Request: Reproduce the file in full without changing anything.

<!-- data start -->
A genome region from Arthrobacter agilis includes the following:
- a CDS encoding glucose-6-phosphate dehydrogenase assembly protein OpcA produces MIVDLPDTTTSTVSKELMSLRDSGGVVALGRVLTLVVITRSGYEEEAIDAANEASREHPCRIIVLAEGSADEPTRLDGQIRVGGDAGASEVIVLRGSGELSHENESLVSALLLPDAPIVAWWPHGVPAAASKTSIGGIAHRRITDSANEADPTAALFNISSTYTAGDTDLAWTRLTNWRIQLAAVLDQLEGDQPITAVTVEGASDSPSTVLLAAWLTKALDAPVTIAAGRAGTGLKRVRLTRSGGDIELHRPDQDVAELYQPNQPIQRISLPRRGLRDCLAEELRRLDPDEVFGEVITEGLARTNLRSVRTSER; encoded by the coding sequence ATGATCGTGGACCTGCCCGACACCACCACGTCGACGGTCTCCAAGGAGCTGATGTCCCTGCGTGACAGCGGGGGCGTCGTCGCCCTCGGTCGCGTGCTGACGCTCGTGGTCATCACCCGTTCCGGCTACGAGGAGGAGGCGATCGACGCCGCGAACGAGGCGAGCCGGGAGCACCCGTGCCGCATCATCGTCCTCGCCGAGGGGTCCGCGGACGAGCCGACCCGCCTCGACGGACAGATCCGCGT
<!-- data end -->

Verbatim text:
A genome region from Arthrobacter agilis includes the following:
- a CDS encoding glucose-6-phosphate dehydrogenase assembly protein OpcA produces MIVDLPDTTTSTVSKELMSLRDSGGVVALGRVLTLVVITRSGYEEEAIDAANEASREHPCRIIVLAEGSADEPTRLDGQIRVGGDAGASEVIVLRGSGELSHENESLVSALLLPDAPIVAWWPHGVPAAASKTSIGGIAHRRITDSANEADPTAALFNISSTYTAGDTDLAWTRLTNWRIQLAAVLDQLEGDQPITAVTVEGASDSPSTVLLAAWLTKALDAPVTIAAGRAGTGLKRVRLTRSGGDIELHRPDQDVAELYQPNQPIQRISLPRRGLRDCLAEELRRLDPDEVFGEVITEGLARTNLRSVRTSER; encoded by the coding sequence ATGATCGTGGACCTGCCCGACACCACCACGTCGACGGTCTCCAAGGAGCTGATGTCCCTGCGTGACAGCGGGGGCGTCGTCGCCCTCGGTCGCGTGCTGACGCTCGTGGTCATCACCCGTTCCGGCTACGAGGAGGAGGCGATCGACGCCGCGAACGAGGCGAGCCGGGAGCACCCGTGCCGCATCATCGTCCTCGCCGAGGGGTCCGCGGACGAGCCGACCCGCCTCGACGGACAGATCCGCGT